A look at the treatments that can impact your fertility and your options to preserve it
What Treatments for Breast Cancer May Impact My Fertility?
Not all cancer treatments impact fertility in the same way. Some treatments have minimal risk to fertility, while others are much more likely to have an impact. Chemotherapies classified as alkylating agents are associated with a higher risk to fertility than other types of chemotherapies. Oncologists and reproductive endocrinologists can help you determine what your personal risk to fertility may be based on your treatment plan and age.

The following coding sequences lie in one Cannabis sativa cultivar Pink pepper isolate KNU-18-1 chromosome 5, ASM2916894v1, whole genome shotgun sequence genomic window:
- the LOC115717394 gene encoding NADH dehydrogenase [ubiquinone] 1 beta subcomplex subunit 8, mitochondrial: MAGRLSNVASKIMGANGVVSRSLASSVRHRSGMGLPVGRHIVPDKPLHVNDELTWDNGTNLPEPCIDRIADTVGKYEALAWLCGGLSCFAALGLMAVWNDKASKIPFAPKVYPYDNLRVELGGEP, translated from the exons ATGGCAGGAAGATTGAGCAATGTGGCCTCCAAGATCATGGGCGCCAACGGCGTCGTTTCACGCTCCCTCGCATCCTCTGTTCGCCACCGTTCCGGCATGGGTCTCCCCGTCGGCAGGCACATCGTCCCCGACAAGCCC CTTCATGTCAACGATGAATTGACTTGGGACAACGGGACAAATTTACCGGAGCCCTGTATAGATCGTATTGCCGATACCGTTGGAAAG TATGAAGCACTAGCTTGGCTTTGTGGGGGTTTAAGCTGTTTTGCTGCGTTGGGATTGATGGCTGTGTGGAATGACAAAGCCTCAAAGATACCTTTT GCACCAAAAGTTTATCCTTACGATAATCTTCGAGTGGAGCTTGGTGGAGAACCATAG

Age is an important factor when determining your risk for infertility when beginning treatment for breast cancer. Women are born with all of the eggs they will ever have, and chemotherapy can significantly decrease that number of eggs. Generally, younger patients will have a higher ovarian reserve—a higher number of eggs—prior to starting treatment than older patients, so even if their egg count drops because of their treatment, it may not drop low enough to put them into menopause. Menopause is when the ovaries stop releasing eggs and menstrual periods stop. Patients may become menopausal earlier than they would have without cancer treatment, but they may still have many fertile years after completing treatments. An older but still premenopausal patient will have a naturally lower egg supply because of her age. When they begin chemotherapy, their egg count may drop to a level low enough to induce early menopause more quickly.